Venezuela plays a significant role in Latin America and the Western Hemisphere in the extraction of a number of minerals, incl. bauxite, iron ore, gold and diamonds. In terms of bauxite production – 4.4 million tons in 2001 – it is among the ten leading producers in the world. They are mined at the Los Pihiguaos deposit in the state of Bolivar, owned by the state corporation CVG. The country’s only Bauxilium bauxite mine has a capacity of 6.0 million tons per year. Almost the entire volume of bauxite produced is used for processing into alumina domestically. Aluminum is Venezuela’s second most important export product. In 2001, Venezuela produced 95 billion kWh of electricity, of which approx. 80% – at hydroelectric power plants. Thermal power plants operate mainly on oil and (a small percentage) on gas. The largest hydroelectric power plant is Guri on the Karoni River with an installed capacity of approx. 10 million watts second in the world only to the Brazilian-Paraguayan Itaipu hydroelectric power station. The Venezuelan energy system is connected to Colombian and Brazilian, which allows the export of electricity.

Agriculture is one of the most backward sectors of the economy. In 2001, it accounted for 9.7% of the economically active population and only 4.9% of GDP. Agricultural development is hampered by an inefficient land tenure system. According to the 1998 agricultural qualification, 5% of the largest owners own 75% of the land, while 75% of small owners own 6%. 84.3% of the land used in agriculture is pasture. About 1/2 of the country’s total agricultural production is accounted for by meat-producing livestock. In all types of meat, Venezuela has achieved self-sufficiency. In domestic milk consumption, the share of imports is 33.5% (2000). The main agricultural crops are (2002): corn (1.2 million tons), coffee (69 thousand tons), sorghum (390 thousand tons), sugar cane (8.9 million tons), rice (690 thousand tons). Imports play an important role in providing agricultural products. It accounts for 68.4% of domestic consumption of cereals, incl. 100% wheat and 63.9% corn. Import satisfies 68.9% of the demand for beans and 79.3% for vegetable oil.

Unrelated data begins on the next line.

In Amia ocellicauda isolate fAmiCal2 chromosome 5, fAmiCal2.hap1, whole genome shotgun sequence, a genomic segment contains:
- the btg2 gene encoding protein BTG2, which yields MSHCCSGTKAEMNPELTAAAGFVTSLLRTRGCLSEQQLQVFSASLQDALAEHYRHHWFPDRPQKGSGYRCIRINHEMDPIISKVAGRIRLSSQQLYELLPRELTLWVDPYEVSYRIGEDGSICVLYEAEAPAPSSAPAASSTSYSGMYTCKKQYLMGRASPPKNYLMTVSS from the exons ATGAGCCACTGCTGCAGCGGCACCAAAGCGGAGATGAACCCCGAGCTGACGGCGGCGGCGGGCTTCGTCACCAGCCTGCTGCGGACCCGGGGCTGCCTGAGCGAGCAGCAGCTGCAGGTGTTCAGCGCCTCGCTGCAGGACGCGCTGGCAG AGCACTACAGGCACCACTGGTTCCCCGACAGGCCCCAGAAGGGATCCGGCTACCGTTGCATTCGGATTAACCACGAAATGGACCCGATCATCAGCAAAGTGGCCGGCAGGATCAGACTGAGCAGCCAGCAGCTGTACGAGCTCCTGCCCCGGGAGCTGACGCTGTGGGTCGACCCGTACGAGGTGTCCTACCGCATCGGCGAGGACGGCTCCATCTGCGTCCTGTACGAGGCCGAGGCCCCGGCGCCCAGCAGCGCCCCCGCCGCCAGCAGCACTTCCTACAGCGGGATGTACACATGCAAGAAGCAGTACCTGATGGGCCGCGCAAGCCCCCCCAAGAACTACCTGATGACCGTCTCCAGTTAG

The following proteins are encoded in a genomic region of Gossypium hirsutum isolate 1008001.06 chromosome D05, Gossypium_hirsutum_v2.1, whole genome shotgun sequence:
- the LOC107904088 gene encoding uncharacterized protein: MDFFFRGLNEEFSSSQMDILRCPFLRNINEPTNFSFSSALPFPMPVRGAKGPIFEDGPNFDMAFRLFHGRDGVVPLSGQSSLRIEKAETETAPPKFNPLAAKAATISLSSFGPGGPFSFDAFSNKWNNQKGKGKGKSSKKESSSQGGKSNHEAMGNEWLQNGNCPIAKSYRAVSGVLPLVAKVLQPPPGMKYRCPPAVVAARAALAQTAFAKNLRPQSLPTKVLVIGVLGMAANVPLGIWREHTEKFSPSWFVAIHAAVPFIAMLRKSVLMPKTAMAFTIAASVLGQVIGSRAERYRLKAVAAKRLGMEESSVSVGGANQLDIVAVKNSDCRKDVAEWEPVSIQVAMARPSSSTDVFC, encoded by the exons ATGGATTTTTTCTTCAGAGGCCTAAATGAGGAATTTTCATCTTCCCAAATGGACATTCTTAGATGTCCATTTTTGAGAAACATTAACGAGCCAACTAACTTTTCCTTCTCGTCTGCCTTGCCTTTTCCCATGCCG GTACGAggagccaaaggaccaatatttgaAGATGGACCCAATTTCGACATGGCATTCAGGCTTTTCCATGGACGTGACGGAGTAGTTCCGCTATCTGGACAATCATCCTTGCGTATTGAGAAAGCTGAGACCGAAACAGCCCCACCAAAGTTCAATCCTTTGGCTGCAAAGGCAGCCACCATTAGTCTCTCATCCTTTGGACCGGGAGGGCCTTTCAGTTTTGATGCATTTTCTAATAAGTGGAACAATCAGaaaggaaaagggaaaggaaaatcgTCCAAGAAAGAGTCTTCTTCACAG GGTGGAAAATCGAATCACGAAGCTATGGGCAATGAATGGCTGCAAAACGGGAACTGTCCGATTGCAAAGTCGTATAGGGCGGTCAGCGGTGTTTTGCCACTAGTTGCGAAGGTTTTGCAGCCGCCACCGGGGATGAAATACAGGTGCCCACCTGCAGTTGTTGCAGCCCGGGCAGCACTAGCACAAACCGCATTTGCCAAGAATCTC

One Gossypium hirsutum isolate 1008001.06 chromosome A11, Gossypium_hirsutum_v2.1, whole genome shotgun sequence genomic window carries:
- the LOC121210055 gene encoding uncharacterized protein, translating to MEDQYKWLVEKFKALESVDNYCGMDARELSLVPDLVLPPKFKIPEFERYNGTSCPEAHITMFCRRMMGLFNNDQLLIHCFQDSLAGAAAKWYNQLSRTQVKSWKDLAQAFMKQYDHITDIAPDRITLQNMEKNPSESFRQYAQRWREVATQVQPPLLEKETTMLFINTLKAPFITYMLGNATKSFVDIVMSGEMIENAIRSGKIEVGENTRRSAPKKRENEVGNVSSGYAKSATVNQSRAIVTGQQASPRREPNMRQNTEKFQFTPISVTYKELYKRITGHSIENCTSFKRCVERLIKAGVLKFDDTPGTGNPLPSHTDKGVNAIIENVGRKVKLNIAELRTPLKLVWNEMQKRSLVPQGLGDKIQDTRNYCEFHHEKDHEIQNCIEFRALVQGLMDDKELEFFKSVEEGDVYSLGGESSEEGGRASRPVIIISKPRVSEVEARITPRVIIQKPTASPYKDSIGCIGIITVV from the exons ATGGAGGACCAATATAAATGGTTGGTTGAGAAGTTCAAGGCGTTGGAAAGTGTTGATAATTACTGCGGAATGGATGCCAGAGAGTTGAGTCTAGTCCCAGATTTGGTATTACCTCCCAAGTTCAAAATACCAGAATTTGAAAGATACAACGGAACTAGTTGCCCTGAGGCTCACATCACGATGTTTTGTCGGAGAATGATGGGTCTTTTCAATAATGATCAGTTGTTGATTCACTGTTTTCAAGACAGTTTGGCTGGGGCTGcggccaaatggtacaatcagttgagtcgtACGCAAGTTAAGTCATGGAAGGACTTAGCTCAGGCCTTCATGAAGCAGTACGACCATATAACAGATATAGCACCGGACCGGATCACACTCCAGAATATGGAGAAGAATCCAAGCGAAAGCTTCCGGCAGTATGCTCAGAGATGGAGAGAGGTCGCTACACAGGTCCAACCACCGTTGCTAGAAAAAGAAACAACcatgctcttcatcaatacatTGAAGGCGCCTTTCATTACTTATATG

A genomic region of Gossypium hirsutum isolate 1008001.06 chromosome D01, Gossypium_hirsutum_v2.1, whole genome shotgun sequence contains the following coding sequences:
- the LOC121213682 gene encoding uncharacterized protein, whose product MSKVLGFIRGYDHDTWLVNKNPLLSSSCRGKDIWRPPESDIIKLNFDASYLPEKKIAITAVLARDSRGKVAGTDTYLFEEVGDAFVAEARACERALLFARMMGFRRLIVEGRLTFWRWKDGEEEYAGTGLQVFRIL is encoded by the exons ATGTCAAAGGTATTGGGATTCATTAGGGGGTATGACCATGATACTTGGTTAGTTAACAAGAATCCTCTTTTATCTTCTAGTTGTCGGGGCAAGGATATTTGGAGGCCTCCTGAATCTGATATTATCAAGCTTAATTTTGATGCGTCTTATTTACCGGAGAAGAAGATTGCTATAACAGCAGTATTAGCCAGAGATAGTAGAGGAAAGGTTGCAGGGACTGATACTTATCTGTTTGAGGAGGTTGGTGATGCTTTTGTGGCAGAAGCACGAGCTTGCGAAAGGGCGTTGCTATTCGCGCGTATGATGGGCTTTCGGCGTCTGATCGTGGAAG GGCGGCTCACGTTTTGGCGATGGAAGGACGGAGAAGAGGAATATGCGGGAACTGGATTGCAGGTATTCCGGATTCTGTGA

Fisheries production amounted to 423 thousand tons in 2000, incl. freshwater fish catch – 84 thousand tons. Consumption of fish products per capita reached 16 kg, while 21.8% of consumption was provided by imports. A significant part of the catch falls on tuna and sardines. They are partially exported frozen or canned. The main export product is shrimp.

90% of passenger and 70% of freight traffic is carried out by road. The total length of trackless roads is 95,795 km, of which 32,800 km is paved. The country’s main highway links the cities of Barquisimeto, Valencia, Maracay, Caracas and Los Teques. The second most important is the Claririas-Barcelona-El Tigre motorway. 90% of foreign trade cargo is transported by sea. OK. 80% of Venezuela’s imports pass through three ports – La Guayro (the main port of Venezuela and the port of Caracas), Maracaibo and Puerto Cabello. There were 372 airports in the country in 2001, incl. 124 had a paved runway, 10 of them international. Major airports: Simon Bolivar in Maiquetia (20 km from Caracas), Arturo Michelena in Valencia, Jacinto Lara in Barquisimeto, La Chinita in Maracaibo. Rail transport is poorly developed and is used only for the transport of goods. The total length of railways in 2001 was 627 km, of which 248 km were private roads. Main lines: Puerto Cabello – Bar Quisimeto (173 km) and Yaritagua – Acarigua (75 km). Length of oil pipelines: 6370 km (crude oil), 480 km (petroleum products). The length of gas pipelines is 4010 km.